2015 Drug Trends in Kansas
The current drug of choice by the prevalence of the amount seized in Kansas is methamphetamine. The top three drugs in the state include meth, cocaine and heroin. One thing that the current national statistics are reporting is that while there is more meth being seized in the states, there is also an increase in meth-related gang activity and an increase in the use of MDMA in the clubs by younger people. Outreach and education programs concerning alcohol and tobacco have been reported as hugely successful. The number of people being admitted for treatment for alcohol and tobacco has continued to fall in the annual statistics.
Why is meth so strong in Kansas?
The continuing rise of meth in Kansas is seen as due to several factors. The primary one is the location of the state as a major hub for the highway system. Most of the illegal drugs are brought in over the road, and that makes it harder for drug officials to interrupt shipments. A growing gang community that is expanding its resources beyond the traditional boundaries of their known areas is also contributing. Meth labs are inexpensive to set up, and the drug is also cheap to make and has an affordable street value compared to cocaine and heroin. It has become much easier to get a hold of on the street than other drugs.
What are state agencies doing about meth in Kansas?
As of 1995, the federal DEA has worked in collaboration with state law enforcement officials to crack down on drug traffic and manufacture in the state. In recent years, the property seizures have begun to include an arsenal of weapons, and significant amounts of cash. The amount of cash that is fueling the drug industry in Kansas makes it even harder to track and break. While there have been significant seizures of illegal drug shipments in the past few years, the rate at which small meth labs are being put in place, and then re-created elsewhere when one is raided is straining officials ability to shut down meth production.
What age range is most affected by illegal drug use?
In Kansas, more people between the ages of 30 and 45 are being effected by the use of methamphetamine, cocaine and heroin. This is often what happens when there is also a growing younger demographic that is willing to experiment with so-called soft drugs and club drugs. As the younger generation becomes desensitized to the effect of drugs on their lives through an association with recreational use, there are many who will progress into harder drugs as they advance in their lives. Cocaine and heroin are frequently used as recreational drugs by older adults, only to cross over into addictions later. The growth in addiction advice, treatment centers, and admissions across both genders speaks of a concern for treatment needs of those in their mid to late 30s. The state of Kansas does have a good public and sliding scale drug treatment community to help anyone who is seeking recovery from addition.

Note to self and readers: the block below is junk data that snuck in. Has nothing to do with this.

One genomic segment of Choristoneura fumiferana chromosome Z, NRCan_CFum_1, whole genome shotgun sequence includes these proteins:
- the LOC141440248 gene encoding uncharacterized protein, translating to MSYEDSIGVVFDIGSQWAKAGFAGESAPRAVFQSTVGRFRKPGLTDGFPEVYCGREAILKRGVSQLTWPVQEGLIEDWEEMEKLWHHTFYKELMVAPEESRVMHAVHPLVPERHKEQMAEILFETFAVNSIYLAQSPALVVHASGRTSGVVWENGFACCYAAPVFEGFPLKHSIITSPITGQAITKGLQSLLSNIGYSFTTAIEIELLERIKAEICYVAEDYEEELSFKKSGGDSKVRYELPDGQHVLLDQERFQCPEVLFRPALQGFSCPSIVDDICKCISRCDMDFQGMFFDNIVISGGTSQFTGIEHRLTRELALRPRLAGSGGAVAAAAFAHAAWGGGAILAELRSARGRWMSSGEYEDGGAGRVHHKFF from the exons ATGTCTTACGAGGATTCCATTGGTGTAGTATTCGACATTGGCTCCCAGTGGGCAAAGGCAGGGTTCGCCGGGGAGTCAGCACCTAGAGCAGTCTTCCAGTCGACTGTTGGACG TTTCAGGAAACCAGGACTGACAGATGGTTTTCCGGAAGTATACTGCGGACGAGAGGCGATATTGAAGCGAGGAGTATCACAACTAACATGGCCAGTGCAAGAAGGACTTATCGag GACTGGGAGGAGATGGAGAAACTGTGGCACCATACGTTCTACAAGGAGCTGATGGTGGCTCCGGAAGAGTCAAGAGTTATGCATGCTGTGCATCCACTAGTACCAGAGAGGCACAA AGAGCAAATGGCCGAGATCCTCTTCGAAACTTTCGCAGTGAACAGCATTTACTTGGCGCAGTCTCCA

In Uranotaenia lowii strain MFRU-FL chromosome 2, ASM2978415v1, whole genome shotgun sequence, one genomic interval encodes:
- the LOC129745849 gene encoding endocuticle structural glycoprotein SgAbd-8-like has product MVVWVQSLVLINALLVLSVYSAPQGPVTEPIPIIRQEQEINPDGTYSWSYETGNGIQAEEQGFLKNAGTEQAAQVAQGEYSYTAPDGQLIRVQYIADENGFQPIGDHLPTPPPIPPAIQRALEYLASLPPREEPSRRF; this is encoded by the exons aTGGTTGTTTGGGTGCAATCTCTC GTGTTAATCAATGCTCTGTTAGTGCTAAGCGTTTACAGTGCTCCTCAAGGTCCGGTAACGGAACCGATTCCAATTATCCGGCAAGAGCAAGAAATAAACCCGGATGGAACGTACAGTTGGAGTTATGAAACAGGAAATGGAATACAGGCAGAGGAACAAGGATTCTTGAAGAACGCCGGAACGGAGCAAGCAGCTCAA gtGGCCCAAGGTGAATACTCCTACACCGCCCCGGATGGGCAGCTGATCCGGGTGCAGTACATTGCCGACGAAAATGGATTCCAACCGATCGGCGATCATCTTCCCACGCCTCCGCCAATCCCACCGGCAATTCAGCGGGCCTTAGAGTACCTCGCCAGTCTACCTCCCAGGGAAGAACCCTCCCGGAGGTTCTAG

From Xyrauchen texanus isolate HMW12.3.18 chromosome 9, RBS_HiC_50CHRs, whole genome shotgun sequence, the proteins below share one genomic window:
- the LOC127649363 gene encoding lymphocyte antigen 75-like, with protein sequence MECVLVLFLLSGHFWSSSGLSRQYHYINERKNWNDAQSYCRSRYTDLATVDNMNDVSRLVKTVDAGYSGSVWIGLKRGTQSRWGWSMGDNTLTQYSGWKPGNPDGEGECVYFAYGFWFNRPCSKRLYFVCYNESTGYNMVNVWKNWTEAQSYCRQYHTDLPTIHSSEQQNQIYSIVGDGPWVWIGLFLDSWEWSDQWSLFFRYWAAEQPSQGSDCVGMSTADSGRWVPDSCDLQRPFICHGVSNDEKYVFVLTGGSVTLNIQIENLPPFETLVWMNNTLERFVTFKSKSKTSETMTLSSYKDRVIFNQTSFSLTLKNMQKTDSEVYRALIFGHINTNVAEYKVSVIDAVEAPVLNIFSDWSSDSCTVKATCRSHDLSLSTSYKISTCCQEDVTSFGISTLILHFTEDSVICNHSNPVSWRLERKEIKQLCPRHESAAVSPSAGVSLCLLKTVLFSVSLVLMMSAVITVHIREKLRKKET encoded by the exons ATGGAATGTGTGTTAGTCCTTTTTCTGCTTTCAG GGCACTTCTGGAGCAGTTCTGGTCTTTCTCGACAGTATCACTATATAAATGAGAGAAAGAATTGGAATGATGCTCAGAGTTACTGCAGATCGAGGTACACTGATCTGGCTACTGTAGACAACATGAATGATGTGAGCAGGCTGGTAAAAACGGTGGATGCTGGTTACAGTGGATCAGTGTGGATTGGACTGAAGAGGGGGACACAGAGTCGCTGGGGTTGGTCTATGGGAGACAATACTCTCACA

Why is MDMA growing in popularity?
MDMA, or Ecstasy, is becoming a growing problem among 18 to 25 year olds as it is the recreational drug most associated with nightclubs and dancing. The real issue may be a rise in polydrug abuse, which is when a combination of drugs are used with alcohol. Ecstasy gets more notice as this drug is increasing its presence on the street and nightclubs under the false pretense that it provides a safe high. Tainted batches of the drugs have been the cause of many accidental overdoses, poisonings and some deaths in the 18 to 24 year old demographic.
What can help reduce drug use in Kansas?
While strengthening law enforcement is a part of the puzzle in Kansas, it isn’t really possible to efficiently patrol all of the roadways. Also, the nature of the geography allows for better hidden meth labs that would be more cost intensive to find and raid, without causing any real impact on the drug supply. A continued increase in available drug treatment options, including more education about the impact of drug use on physical and mental health may be the best bet. Also, an increase in funding to provide public mental health services may reduce drug use, as many who have an un-diagnosed mental illness seek illegal drugs to self-medicate.